In light of Friday’s Pac-12 Conference Tournament semifinal game between the No. 5 Colorado Buffaloes top-seeded Washington Huskies, the CU Independent’s Justin Guerriero spoke with Alec Dietz and Josh Kirshenbaum of the Daily of the University of Washington to get some insider information on UW.
Justin Guerriero: What’s your overall assessment of Washington’s 78-75 win over USC in the Pac-12 Conference Tourney quarterfinals on Thursday? UW got solid games from David Crisp and Jaylen Nowell in a close one that came down to the final seconds. Throw me a letter grade for overall offensive and defensive performances, if you would.
The Daily: Offense, A. Defense, B+. That first half was probably the best the Huskies have played offensively this season. And even in the second half, they did what they needed to do to win. The players all said they were moving the ball better than they had been in previous weeks, and 19 total assists prove that. On defense, UW played pretty darn well too, but USC’s shooters really showed up in the second half. But once again, down the stretch, it showed up when it mattered at the end.
Justin Guerriero: Last time these two teams met, in Seattle on February 23, Colorado committed a then-season-high 19 turnovers. The Buffs surpassed that mark by committing 23 vs. Cal in the opening round of the Tourney but were a lot better with the ball against OSU on Thursday. Of course, we all know what Matisse Thybulle is capable of on defense, but will you take the over or under on 10 turnovers that the Buffs give up Friday v. UW?
The Daily: Over. UW has played 32 games this year. It’s forced at least 10 turnovers in 31 of those. Some team called Gonzaga got away with only nine. For reference, since conference play began, the Huskies have only forced fewer than 15 turnovers three times. It’s just how the defense works. If Colorado can keep it in single digits, it has a great shot, but that’s a big if.
Justin Guerriero: Looking in from the outside, I personally would say that Washington has appeared vulnerable in the games leading up to the Pac-12 Tournament. In a nutshell, at least to me, the Huskies are undoubtedly talented, but not invincible. How do the Buffaloes take them down on Friday evening?
The Daily: UW is definitely not infallible, and it really comes down to the offense. If the shots don’t fall, especially from long range, UW could be in trouble. If Jaylen Nowell can’t get going, they could be in trouble. If the off-ball movement slows down and it turns into David Crisp hucking up wild threes, the Huskies could be in trouble. On defense, Washington has to hold Colorado to one shot per possession; offensive rebounds could make things tricky.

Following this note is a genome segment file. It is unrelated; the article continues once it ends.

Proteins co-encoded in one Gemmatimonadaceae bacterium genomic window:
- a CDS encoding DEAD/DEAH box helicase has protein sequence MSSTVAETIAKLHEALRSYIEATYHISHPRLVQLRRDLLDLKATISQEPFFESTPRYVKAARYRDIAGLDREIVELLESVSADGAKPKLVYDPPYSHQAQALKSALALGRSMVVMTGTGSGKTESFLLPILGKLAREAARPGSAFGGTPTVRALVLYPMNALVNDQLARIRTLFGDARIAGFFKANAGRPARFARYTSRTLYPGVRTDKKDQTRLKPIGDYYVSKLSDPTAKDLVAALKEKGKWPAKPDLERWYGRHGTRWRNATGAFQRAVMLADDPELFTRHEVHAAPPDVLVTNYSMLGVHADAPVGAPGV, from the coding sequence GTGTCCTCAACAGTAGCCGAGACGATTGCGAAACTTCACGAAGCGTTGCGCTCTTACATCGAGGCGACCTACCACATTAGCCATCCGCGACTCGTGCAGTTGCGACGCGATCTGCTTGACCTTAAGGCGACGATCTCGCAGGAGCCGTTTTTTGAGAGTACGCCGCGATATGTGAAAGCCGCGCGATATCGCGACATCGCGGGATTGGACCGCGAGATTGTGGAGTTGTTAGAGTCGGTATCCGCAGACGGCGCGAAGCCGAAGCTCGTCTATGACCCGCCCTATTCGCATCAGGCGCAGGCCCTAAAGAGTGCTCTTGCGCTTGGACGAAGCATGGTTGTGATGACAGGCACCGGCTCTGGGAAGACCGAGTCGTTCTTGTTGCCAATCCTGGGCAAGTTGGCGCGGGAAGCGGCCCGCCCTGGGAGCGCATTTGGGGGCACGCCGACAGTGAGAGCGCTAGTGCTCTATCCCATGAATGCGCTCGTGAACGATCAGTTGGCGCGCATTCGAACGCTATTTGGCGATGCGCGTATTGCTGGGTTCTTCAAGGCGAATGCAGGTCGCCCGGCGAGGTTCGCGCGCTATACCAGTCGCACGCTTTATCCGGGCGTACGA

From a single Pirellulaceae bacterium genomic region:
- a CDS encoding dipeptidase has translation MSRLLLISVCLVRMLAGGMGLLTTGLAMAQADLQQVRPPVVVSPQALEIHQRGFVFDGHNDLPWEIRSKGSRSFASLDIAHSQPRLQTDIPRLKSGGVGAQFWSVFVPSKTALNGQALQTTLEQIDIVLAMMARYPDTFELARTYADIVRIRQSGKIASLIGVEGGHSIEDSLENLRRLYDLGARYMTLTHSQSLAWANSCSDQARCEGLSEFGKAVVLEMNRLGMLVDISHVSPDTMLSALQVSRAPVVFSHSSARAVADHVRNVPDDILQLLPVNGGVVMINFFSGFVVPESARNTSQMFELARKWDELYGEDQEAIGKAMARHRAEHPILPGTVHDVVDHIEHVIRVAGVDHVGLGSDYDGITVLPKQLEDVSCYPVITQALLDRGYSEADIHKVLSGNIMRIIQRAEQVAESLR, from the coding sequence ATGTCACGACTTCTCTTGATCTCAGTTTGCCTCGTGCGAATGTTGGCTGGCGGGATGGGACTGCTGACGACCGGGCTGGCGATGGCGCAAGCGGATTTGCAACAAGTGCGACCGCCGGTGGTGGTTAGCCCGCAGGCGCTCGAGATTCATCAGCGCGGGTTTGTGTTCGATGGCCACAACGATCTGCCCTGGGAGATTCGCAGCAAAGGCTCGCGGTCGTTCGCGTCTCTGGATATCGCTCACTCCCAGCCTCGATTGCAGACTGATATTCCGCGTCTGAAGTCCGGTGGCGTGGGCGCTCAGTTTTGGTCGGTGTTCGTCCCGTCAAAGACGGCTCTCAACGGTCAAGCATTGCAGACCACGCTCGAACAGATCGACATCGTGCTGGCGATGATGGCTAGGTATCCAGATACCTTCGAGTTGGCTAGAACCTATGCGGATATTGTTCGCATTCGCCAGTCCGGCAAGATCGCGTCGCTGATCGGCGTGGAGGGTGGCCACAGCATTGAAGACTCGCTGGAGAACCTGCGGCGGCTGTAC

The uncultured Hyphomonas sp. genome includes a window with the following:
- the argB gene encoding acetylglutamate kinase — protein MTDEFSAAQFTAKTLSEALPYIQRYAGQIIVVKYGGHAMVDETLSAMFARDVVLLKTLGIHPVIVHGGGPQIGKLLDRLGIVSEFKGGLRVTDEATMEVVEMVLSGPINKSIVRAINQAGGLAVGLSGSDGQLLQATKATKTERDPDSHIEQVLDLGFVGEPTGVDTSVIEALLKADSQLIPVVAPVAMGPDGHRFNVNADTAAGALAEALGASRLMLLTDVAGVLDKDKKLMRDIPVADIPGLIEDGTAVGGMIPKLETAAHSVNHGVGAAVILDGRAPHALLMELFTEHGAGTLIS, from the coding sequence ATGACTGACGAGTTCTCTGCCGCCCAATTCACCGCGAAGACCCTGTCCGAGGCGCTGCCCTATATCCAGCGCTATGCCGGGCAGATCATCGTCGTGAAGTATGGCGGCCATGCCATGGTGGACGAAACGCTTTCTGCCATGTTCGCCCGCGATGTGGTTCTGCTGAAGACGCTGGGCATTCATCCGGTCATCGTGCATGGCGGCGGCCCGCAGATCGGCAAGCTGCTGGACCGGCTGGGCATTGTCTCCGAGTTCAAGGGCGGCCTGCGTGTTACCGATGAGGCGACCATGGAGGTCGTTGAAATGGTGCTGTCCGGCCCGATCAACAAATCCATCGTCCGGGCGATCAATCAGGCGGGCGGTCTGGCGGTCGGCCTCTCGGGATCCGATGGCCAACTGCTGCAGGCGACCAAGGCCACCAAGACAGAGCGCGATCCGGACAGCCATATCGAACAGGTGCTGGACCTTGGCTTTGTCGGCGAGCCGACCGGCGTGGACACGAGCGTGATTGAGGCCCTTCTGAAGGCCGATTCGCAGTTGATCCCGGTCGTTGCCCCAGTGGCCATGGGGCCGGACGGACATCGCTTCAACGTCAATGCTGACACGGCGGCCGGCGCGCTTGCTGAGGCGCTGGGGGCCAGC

Justin Guerriero: Other then Crisp and Nowell, who else on the Huskies’ roster is capable of making a noticeable difference in a game?
The Daily: Well, they’ve got Matisse Thybulle at the top of the zone, and he’s three steals away from really stamping his claim as the best defender in Pac-12 history. He also occasionally does this to rims. Last time UW played CU, he lead the way with 17 points, six steals, and five blocks. Off of the bench, the Huskies bring Naz Carter as an explosive offensive player, and Dom Green as a pure sniper from deep.
Justin Guerriero: I’ve told you briefly my impression of Washington “looking in from the outside.” Do the same for me now. How do you view this Colorado Buffaloes team in terms of strengths and weaknesses?
The Daily: From the outside perspective, even if it’s not a team that’s solely McKinley Wright IV, it’s one that’s going to go as he does. From here, it looks like when he’s on, Colorado’s on. When Colorado came to Seattle in February, he was held to just 2-of-5 from the field, and the Buffs were held to a season-low in points. Especially if Tyler Bey’s struggles in the Pac-12 Tournament continue, Wright needs to take a huge lead.
Justin Guerriero: In your opinion, are there any chinks in the armor to Washington’s renowned zone defense? How have teams experienced success against the Huskies’ D?
The Daily: There’s two main ways. First, you can get the ball to the middle of the zone, either with an entry pass or on the drive, and either keep going or kick out to a three. The zone makes it a little harder to find box-out assignment on rebounds, so it is possible to crash the glass offensively and get second chances. Limiting turnovers is easier said than done, but the Gonzaga game proved it would help. At the same time, it’s easier to beat the zone when UW’s on offense; if Washington’s shots don’t fall, opponents can push the pace and get down the court before the Huskies have time to set up.
Justin Guerriero: Final thoughts and score prediction?
Alec Dietz: The key for UW is to keep the pressure McKinley Wright IV and the CU guards. That’s the way to force bad shots, limit offensive rebounds, and get more turnovers at the top of the key. It’ll be a close one again, something along the lines of 67-63.
Josh Kirshenbaum: I think it goes on the back of the UW offense, particularly the game inside. As great as UW’s three-point shooting was yesterday, my gut says the Huskies can’t stay that hot the whole tournament long. That being said, when the shots stop falling from deep, UW has a good post presence in Noah Dickerson and guards like Jaylen Nowell and David Crisp who can attack the basket for floaters and layups. As long as Washington can consistently score in some way or another and doesn’t go completely cold, I think it’s at least good enough to win a close, probably low-scoring one. Call it 63-54 from me.
Contact CU Independent Managing Editor Justin Guerriero at email@example.com and follow him on Twitter @TheHungry_Hippo
Contact Josh Kirshenbaum and Alec Dietz at firstname.lastname@example.org. Follow Alec on Twitter @AlecDietz and Josh Kirshenbaum @J_Kirshenbaum